Good Deeds

Highway helper offered assistance on California roadways as a way to honor an earlier kindness On a winter day in 1966, a teenage driver was, to use his own words, “tom-catting around” in a remote area of Illinois. When a blizzard
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The Parachute Packer

As a farm boy in Kansas, Charles Plumb dreamed of flying airplanes. His acceptance by the Naval Academy in 1960 became the first meaningful step towards his ultimate goal. After graduation, he completed flight school and reported to the
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J-Mac and the Law

Presented with opportunity, a disadvantaged student changes his entire trajectory with one high school basketball game. Section 504 of the Rehabilitation Act of 1973 prohibits discrimination on the basis of disability as to any program
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They Called Him Chief

During the 1940s in the American South, Jim Crow laws segregated Americans. “Separate but equal” was the catch phrase. Black people were prohibited from using facilities designated for whites, such as water fountains, the “white section”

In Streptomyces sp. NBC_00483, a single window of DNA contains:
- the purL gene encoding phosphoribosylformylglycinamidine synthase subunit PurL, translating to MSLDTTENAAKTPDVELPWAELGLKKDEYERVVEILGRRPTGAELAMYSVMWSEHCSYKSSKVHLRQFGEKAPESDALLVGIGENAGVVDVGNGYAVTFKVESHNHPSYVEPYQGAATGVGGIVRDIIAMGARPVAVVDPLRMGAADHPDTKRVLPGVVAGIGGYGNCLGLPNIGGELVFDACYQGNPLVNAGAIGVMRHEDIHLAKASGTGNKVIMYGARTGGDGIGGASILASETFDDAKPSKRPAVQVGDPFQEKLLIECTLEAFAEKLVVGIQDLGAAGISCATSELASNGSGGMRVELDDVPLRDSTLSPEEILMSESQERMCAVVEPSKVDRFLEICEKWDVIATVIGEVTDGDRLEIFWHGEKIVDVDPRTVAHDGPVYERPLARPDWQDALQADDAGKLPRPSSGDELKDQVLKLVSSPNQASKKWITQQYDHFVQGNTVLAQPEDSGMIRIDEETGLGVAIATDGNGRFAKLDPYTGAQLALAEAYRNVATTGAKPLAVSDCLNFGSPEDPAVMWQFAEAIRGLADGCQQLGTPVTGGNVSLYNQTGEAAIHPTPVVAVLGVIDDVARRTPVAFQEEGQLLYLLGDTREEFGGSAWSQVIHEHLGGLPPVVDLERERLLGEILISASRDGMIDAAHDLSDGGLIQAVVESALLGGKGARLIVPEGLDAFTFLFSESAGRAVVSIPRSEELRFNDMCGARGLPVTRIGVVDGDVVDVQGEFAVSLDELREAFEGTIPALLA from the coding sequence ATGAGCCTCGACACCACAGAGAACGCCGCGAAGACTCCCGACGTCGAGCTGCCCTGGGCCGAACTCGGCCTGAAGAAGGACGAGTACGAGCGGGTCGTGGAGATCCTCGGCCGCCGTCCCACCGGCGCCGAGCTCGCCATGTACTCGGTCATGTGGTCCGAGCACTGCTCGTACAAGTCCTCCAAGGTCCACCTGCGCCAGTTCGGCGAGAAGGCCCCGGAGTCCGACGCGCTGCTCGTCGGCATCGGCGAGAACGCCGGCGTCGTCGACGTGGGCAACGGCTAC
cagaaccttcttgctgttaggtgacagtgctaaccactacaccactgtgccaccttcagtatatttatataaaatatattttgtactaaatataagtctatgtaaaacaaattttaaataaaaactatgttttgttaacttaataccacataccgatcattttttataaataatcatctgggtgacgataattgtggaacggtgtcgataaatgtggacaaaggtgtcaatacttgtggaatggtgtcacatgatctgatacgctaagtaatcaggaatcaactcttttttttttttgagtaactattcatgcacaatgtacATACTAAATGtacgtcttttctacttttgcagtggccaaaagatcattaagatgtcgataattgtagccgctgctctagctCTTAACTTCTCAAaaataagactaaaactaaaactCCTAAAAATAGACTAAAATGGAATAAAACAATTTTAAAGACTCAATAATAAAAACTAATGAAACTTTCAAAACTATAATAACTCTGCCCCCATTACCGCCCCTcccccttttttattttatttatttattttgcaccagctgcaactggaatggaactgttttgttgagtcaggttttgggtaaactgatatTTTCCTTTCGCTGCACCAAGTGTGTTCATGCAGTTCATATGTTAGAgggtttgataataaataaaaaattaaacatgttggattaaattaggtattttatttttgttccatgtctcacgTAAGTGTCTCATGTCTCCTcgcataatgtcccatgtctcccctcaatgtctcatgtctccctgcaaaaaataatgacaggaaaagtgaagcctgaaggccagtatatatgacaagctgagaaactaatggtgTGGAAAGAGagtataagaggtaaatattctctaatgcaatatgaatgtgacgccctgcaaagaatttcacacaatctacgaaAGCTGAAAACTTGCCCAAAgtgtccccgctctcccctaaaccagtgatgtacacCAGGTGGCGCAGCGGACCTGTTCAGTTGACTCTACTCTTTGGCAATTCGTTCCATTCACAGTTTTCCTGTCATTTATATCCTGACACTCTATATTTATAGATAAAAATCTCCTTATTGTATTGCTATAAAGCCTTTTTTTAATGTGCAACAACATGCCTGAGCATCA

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Hamilton The Lawyer

If George Washington is the “father of our country” and James Madison the “father of our constitution,” Alexander Hamilton, the top aide to Washington in the Revolutionary War, principal author of the Federalist Papers, and the first
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Something About Marye

A Knoxville Elegy J.D. Vance’s best-selling book Hillbilly Elegy is a fascinating rendition of how the author, during his youth, somehow survived a family background of alcoholism, drug addiction, violence, and failed relationships to
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240 Years and Counting

The History (And Future?) of Immigration in the United States Winston Churchill, whose mother, Jennie, was born in America, qualifies as one of the genuine heroes of World War II. As England’s Prime Minister charged with defending
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